8.2/10
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The Loretta Young Show 

Letter to Loretta (original title)
A drama anthology series hosted by actress Loretta Young. In addition to hosting the series, she played the lead in various episodes.
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8   7   6   5   4   3   2   1  
1961   1960   1959   1958   1957   1956   … See all »
Won 1 Golden Globe. Another 5 wins & 15 nominations. See more awards »
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Cast

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 Herself-Hostess / ... (221 episodes, 1953-1961)
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Storyline

A drama anthology series hosted by actress Loretta Young. In addition to hosting the series, she played the lead in various episodes.

Plot Summary | Add Synopsis

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Drama

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Release Date:

20 September 1953 (USA)  »

Also Known As:

The Loretta Young Show  »

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Aspect Ratio:

1.33 : 1
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Did You Know?

Trivia

The "letter" in the series' title was a letter read on-camera by hostess Loretta Young. There would be a question asked, then answered in each week's episode. The letter gimmick was dropped after roughly 13 episodes, and the show's title was changed simply to "The Loretta Young Show." Midway through season 2, the show had a new opening: the hostess would make a dramatic, sweeping spin through a door into a living room wearing the most fabulous designer dresses and gowns of that era. It became the trademark of its star. See more »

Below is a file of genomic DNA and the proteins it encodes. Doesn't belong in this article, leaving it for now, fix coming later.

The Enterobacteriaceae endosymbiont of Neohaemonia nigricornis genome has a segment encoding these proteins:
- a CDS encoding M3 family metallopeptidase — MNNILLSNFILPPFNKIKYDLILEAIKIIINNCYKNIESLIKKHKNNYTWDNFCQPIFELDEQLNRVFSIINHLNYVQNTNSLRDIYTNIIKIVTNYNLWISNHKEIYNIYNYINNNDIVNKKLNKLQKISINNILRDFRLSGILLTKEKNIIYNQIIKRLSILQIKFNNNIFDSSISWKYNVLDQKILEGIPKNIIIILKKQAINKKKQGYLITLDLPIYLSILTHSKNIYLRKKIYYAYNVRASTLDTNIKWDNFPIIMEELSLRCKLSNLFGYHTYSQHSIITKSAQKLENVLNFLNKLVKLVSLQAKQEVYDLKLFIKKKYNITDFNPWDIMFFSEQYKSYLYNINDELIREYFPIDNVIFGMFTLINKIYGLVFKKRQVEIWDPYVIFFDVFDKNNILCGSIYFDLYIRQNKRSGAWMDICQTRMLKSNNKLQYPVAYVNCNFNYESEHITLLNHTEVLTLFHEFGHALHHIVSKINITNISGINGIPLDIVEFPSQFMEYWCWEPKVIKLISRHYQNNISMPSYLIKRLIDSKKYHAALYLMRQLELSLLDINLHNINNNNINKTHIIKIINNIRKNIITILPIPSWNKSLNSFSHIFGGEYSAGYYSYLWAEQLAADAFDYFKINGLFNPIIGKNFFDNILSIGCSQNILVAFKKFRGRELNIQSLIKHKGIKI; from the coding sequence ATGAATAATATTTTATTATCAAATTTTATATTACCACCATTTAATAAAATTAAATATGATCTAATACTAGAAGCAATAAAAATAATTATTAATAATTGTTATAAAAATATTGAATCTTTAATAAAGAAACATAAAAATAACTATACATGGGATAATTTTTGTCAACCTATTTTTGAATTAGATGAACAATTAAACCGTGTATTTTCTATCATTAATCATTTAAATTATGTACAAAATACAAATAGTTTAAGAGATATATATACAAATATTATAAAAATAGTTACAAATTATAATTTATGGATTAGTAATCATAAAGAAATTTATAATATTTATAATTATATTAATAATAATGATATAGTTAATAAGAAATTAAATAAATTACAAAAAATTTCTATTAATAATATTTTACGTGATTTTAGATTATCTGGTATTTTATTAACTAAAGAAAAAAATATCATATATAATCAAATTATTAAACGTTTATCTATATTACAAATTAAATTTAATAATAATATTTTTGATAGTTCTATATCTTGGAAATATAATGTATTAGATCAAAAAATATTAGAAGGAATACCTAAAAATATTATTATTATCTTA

Connections

Referenced in I've Got a Secret: Episode dated 26 November 1962 (1962) See more »

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User Reviews

 
Loretta Young- "Thank You John" ****
19 November 2007 | by (United States) – See all my reviews

In 1953 Loretta Young left films and ventured to television.

Remember how she would come out on the screen in elegant gowns? She would thank John, the man who introduced her.

This television series was an anthology. Loretta tackled a different role each week. Most of the shows were dramas but Ms. Young had the ability to do comedy as well.

She really did some fine acting here. I vividly remember the show where she played a woman dying of a brain tumor. I'll never forget when she met the priest by the gate and said that she wasn't Catholic but was dying. How about the one where the principal of a school visits her home at the end of summer vacation. She is the typical spinster teacher here. The principal tells her of his archaeological adventures that summer. When she comes back from making him tea in the kitchen, she discovers him dead. The whole town engages in vicious gossip on what must have been going on between the 2. I'll also not forget when Walter Slezak appeared as Emil Kronstadt, a chemistry or physics teacher who told a child not to wear falsies. Still another memorable episode was where Loretta comforted her next door neighbor when the latter lost his wife in a hit and run accident.

The opening music to the show was marvelous as Loretta waltzed in. She gave us some wonderful memories!


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